A concerned resident has branded Cathcart Cemetery a ‘complete bomb site’ — but the local authority responsible says that gravestones have been laid flat for the safety of visitors.
Isobel Thomas wrote to The Extra this week following an upsetting visit to the cemetery.
She writes: “I was absolutely amazed and shocked — it was nothing more than a complete bomb site and my 71-year-old friend was in tears.
“Hundreds of stones were knocked over, and I believe that East Renfrewshire Council knocked them over.
“Surely the council should show some respect for all our loved ones who are buried there?
“It’s nothing more than a disgrace for such action to be taken.”
A spokeswoman for East Renfrewshire Council confirmed that stones have been laid flat by a local authority team, as part of an “ongoing programme of work”.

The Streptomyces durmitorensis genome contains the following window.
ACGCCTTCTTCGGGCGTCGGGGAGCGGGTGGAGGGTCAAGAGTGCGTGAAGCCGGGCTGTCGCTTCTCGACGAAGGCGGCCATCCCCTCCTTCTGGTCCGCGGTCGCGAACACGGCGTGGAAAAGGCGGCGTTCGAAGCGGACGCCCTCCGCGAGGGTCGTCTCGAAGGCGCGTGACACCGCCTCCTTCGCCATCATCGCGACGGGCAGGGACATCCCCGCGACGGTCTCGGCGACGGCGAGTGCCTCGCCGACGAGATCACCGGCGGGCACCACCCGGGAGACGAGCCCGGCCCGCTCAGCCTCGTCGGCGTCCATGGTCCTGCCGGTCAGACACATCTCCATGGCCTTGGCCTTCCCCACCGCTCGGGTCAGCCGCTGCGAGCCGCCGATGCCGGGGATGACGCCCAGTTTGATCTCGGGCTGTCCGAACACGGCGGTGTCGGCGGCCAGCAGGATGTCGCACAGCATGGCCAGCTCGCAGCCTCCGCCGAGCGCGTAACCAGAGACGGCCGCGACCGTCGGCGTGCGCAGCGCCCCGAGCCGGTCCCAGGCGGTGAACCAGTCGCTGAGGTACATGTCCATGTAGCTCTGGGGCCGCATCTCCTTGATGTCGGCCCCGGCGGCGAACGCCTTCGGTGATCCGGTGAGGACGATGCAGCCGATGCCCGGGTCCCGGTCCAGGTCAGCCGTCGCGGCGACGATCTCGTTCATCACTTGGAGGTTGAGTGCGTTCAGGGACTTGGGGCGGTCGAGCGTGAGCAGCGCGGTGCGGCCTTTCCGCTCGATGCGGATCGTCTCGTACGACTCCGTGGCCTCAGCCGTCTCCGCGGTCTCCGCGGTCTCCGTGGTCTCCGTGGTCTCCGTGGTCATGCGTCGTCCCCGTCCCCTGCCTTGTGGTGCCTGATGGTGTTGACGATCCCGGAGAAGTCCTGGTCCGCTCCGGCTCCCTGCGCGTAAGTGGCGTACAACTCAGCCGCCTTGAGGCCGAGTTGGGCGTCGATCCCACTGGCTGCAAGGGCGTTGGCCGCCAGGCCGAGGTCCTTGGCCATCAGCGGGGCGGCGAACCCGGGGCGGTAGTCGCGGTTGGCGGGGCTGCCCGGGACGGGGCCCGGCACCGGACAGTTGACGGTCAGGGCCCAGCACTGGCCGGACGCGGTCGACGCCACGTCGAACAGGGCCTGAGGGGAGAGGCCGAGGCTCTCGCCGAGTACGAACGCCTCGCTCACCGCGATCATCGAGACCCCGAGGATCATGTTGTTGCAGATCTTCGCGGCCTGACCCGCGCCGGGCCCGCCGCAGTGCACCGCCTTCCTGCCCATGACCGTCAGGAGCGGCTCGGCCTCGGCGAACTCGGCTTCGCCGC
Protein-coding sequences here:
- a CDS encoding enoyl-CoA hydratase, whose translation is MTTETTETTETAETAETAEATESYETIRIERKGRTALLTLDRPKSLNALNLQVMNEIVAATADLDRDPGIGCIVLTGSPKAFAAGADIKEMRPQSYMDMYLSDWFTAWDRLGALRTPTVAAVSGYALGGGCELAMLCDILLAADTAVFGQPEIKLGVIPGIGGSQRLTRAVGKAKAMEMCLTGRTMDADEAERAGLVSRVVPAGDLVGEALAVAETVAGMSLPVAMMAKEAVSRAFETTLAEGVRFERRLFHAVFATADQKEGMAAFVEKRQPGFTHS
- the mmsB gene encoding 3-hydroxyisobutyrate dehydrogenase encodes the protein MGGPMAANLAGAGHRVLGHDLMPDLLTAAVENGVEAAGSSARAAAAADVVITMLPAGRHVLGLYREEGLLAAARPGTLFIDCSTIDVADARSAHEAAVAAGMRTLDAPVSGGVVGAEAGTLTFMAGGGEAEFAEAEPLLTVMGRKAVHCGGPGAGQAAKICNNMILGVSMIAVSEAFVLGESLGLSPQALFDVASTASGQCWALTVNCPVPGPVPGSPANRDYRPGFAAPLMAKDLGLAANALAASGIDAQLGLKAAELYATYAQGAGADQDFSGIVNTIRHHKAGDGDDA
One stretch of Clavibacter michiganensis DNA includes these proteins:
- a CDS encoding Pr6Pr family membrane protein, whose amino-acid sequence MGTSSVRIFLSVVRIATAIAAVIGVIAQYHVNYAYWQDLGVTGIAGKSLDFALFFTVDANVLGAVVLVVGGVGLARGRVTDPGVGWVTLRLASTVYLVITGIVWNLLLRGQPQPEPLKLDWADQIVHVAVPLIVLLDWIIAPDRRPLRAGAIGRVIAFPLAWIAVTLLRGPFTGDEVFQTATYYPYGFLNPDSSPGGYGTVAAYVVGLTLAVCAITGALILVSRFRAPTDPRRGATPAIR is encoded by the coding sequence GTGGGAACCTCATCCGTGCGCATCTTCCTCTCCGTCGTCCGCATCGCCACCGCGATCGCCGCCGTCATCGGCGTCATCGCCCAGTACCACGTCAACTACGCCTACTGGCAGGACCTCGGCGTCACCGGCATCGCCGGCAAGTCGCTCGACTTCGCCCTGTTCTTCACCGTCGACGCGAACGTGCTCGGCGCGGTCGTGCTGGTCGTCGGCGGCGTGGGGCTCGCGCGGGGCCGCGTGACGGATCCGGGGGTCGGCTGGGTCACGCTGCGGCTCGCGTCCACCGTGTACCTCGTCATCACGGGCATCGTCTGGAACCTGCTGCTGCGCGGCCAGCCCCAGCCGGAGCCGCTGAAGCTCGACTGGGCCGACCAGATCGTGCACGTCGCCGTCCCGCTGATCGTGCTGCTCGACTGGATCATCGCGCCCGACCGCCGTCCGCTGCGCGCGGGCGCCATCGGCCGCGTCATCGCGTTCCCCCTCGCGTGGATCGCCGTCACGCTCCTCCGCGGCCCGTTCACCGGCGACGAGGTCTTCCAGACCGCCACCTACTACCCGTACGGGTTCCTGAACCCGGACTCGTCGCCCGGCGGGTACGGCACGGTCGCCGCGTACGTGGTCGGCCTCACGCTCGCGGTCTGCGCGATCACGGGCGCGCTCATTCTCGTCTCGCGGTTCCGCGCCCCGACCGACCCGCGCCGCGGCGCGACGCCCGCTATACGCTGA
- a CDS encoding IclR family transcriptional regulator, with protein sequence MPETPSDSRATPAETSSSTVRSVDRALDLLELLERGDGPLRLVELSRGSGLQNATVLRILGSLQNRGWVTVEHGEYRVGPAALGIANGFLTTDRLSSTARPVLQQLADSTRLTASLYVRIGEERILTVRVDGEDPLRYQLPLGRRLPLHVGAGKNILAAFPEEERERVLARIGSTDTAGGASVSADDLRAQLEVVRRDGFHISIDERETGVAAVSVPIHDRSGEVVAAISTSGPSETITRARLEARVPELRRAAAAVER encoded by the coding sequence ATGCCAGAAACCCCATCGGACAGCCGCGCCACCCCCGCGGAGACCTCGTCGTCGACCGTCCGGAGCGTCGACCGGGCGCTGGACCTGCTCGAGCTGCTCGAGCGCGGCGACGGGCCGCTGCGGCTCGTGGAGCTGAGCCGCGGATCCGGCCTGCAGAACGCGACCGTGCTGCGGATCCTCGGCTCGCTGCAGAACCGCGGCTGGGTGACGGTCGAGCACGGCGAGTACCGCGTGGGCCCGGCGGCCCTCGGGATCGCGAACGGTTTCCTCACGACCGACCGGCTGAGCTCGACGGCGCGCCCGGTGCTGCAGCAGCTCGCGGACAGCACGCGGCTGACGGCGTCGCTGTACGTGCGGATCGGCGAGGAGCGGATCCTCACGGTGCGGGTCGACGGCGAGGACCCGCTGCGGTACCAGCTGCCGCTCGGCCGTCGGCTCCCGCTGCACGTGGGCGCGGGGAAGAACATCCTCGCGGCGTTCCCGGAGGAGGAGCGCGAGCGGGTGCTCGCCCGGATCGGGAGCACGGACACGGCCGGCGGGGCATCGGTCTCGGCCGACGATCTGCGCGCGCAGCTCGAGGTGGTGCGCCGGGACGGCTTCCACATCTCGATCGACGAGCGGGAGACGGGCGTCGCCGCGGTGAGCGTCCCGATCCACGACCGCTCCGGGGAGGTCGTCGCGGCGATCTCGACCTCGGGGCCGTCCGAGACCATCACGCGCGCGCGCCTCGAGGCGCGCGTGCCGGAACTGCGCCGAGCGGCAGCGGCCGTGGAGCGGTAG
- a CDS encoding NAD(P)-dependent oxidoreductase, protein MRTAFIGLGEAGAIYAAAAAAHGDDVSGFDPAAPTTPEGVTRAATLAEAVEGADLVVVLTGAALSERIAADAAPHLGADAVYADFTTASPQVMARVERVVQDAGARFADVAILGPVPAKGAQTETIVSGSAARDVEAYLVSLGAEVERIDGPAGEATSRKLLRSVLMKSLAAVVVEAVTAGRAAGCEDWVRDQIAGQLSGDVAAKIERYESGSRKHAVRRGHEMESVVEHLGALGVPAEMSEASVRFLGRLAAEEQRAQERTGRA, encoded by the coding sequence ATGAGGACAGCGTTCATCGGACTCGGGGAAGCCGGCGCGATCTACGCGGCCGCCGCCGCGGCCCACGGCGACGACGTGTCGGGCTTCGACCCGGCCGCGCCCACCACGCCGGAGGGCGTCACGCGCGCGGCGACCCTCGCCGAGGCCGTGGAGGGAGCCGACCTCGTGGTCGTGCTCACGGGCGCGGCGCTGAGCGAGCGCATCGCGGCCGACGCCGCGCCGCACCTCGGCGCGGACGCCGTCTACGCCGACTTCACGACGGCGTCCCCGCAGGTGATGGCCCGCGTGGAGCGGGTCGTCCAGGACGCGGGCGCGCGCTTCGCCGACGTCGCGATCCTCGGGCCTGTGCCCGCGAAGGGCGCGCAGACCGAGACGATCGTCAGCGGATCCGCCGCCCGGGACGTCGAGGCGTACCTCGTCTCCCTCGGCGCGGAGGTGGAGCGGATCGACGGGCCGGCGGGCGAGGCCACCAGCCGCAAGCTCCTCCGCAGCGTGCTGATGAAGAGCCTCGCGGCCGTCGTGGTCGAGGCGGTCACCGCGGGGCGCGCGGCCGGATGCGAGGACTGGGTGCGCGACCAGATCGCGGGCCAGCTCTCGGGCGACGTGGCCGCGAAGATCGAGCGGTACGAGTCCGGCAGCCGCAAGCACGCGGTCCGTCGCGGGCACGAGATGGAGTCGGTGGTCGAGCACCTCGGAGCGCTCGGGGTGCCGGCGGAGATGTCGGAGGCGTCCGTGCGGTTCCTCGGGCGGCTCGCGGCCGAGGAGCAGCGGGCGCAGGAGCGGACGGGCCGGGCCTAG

She explained: “We constantly test and check the gravestones for stability. Any that are found to be unstable and could be a danger to cemetery visitors or staff are laid down.”
Unsafe headstones made headlines earlier this year following the tragic death of eight-year-old Ciaran Williamson, when a tombstone fell in Glasgow’s Craigton Cemetery crushing the youngster.
Local authorities across Scotland ordered grave inspections, with any unsafe stones laid flat to prevent them becoming more of a hazard or health and safety risk.
But ERC’s spokeswoman added that ‘topple testing’ has been standard practice in Cathcart Cemetery for more than six years, and is an ongoing programme to ensure the safety of those visiting the site.
Cathcart Cemetery opened in 1878 and is divided into two sections — an older burial ground and a newer Linn extension.
It includes the graves of some 238 Commonwealth service personnel from both the First and Second World Wars.